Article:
A snowman-shaped item that NASA probe New Horizons zipped in very early 2019 now has a new name. On November 12th, NASA authorities announced that the thing previously called MU69– as well as soon as nicknamed Ultima Thule– would certainly now have the name Arrokoth, which is words for “sky” in the Powhatan/ Algonquian language.
Arrokoth remains the most distant item ever before visited by a spacecraft– situated about 4 billion miles far from Earth in a remote region of the Solar System called the Kuiper Belt. The name was picked because the group of researchers that operate New Horizons is based in Maryland– the land where the Powhatan individuals lived traditionally, and where lots of still live today. NASA claims that they talked to Powhatan tribal senior citizens as well as agents before choosing the name.
“We graciously accept this gift from the Powhatan people,” Lori Glaze, director of NASA’s Planetary Science Division, said in NASA’s announcement of the name. “Bestowing the name Arrokoth signifies the strength and endurance of the indigenous Algonquian people of the Chesapeake region.”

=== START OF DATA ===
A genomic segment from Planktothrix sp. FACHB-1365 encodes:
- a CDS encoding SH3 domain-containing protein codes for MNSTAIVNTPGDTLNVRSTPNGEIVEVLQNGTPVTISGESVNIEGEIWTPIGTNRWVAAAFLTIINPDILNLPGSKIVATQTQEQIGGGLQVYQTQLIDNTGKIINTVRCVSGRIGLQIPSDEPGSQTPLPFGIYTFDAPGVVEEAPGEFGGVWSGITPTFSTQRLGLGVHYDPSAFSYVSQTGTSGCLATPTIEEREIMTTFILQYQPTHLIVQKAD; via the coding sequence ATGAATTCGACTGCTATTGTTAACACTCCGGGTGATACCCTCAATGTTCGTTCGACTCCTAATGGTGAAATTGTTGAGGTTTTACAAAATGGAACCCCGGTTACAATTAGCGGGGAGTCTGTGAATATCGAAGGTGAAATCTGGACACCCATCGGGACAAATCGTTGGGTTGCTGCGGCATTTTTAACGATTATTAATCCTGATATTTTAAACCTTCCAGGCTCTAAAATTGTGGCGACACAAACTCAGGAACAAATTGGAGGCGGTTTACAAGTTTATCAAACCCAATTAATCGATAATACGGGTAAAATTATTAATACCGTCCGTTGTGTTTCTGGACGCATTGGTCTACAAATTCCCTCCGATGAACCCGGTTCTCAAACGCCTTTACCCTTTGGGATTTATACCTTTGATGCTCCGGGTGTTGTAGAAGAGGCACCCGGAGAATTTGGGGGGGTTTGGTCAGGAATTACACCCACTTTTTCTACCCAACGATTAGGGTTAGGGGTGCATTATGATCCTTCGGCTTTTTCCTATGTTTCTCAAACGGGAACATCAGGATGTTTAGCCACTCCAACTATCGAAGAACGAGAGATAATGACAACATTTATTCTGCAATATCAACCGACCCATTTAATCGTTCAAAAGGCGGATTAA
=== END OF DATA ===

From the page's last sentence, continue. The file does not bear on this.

The name Arrokoth changes the former main classification of 2014 MU69– which does not precisely roll off the tongue. That made NASA’s original choice of nickname extremely debatable.
The object itself has attracted scientists since its exploration in 2014. It had not been until 2017 that scientists got any hint of what Arrokoth appeared like. Interest-only increased after the New Horizons spacecraft whizzed by it on New Year’s Day 2019. Images from that flyby disclosed that the things were far flatter than initially expected, and researchers are still examining data from the mission.
“Data from the newly-named Arrokoth has given us clues about the formation of planets and our cosmic origins,” Marc Buie, one of the people who discovered Arrokoth, said in a statement. “We believe this ancient body, composed of two distinct lobes that merged into one entity, may harbor answers that contribute to our understanding of the origin of life on Earth.”